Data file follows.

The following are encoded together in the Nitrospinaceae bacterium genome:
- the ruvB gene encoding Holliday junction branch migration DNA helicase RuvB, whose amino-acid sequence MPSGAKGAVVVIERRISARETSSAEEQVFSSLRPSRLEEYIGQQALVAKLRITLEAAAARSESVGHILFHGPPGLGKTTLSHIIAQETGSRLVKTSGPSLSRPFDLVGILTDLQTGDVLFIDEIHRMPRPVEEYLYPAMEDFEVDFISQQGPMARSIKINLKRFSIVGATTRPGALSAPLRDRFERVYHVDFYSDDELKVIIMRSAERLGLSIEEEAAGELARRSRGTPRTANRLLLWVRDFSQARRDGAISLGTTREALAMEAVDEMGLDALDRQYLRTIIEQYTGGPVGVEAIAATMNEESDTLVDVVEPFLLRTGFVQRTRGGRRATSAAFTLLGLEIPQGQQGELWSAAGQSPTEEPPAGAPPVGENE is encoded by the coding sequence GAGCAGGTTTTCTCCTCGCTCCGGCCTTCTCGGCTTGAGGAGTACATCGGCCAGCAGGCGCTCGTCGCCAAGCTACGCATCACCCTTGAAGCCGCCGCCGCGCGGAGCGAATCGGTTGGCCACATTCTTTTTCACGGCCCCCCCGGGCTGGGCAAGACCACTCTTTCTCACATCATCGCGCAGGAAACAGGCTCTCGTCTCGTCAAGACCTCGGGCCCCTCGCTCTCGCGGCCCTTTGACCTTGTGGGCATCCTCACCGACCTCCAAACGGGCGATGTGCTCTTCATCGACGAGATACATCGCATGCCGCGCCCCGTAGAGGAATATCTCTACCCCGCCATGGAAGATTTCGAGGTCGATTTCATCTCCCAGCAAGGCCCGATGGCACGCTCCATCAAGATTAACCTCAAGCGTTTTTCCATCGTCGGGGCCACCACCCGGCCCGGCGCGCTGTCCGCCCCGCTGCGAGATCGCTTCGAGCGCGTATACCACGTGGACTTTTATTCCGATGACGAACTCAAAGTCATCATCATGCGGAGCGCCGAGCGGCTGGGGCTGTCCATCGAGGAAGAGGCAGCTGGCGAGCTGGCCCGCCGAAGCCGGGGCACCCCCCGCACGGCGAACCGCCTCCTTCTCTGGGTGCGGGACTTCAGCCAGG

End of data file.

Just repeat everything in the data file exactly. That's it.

The following are encoded together in the Nitrospinaceae bacterium genome:
- the ruvB gene encoding Holliday junction branch migration DNA helicase RuvB, whose amino-acid sequence MPSGAKGAVVVIERRISARETSSAEEQVFSSLRPSRLEEYIGQQALVAKLRITLEAAAARSESVGHILFHGPPGLGKTTLSHIIAQETGSRLVKTSGPSLSRPFDLVGILTDLQTGDVLFIDEIHRMPRPVEEYLYPAMEDFEVDFISQQGPMARSIKINLKRFSIVGATTRPGALSAPLRDRFERVYHVDFYSDDELKVIIMRSAERLGLSIEEEAAGELARRSRGTPRTANRLLLWVRDFSQARRDGAISLGTTREALAMEAVDEMGLDALDRQYLRTIIEQYTGGPVGVEAIAATMNEESDTLVDVVEPFLLRTGFVQRTRGGRRATSAAFTLLGLEIPQGQQGELWSAAGQSPTEEPPAGAPPVGENE is encoded by the coding sequence GAGCAGGTTTTCTCCTCGCTCCGGCCTTCTCGGCTTGAGGAGTACATCGGCCAGCAGGCGCTCGTCGCCAAGCTACGCATCACCCTTGAAGCCGCCGCCGCGCGGAGCGAATCGGTTGGCCACATTCTTTTTCACGGCCCCCCCGGGCTGGGCAAGACCACTCTTTCTCACATCATCGCGCAGGAAACAGGCTCTCGTCTCGTCAAGACCTCGGGCCCCTCGCTCTCGCGGCCCTTTGACCTTGTGGGCATCCTCACCGACCTCCAAACGGGCGATGTGCTCTTCATCGACGAGATACATCGCATGCCGCGCCCCGTAGAGGAATATCTCTACCCCGCCATGGAAGATTTCGAGGTCGATTTCATCTCCCAGCAAGGCCCGATGGCACGCTCCATCAAGATTAACCTCAAGCGTTTTTCCATCGTCGGGGCCACCACCCGGCCCGGCGCGCTGTCCGCCCCGCTGCGAGATCGCTTCGAGCGCGTATACCACGTGGACTTTTATTCCGATGACGAACTCAAAGTCATCATCATGCGGAGCGCCGAGCGGCTGGGGCTGTCCATCGAGGAAGAGGCAGCTGGCGAGCTGGCCCGCCGAAGCCGGGGCACCCCCCGCACGGCGAACCGCCTCCTTCTCTGGGTGCGGGACTTCAGCCAGG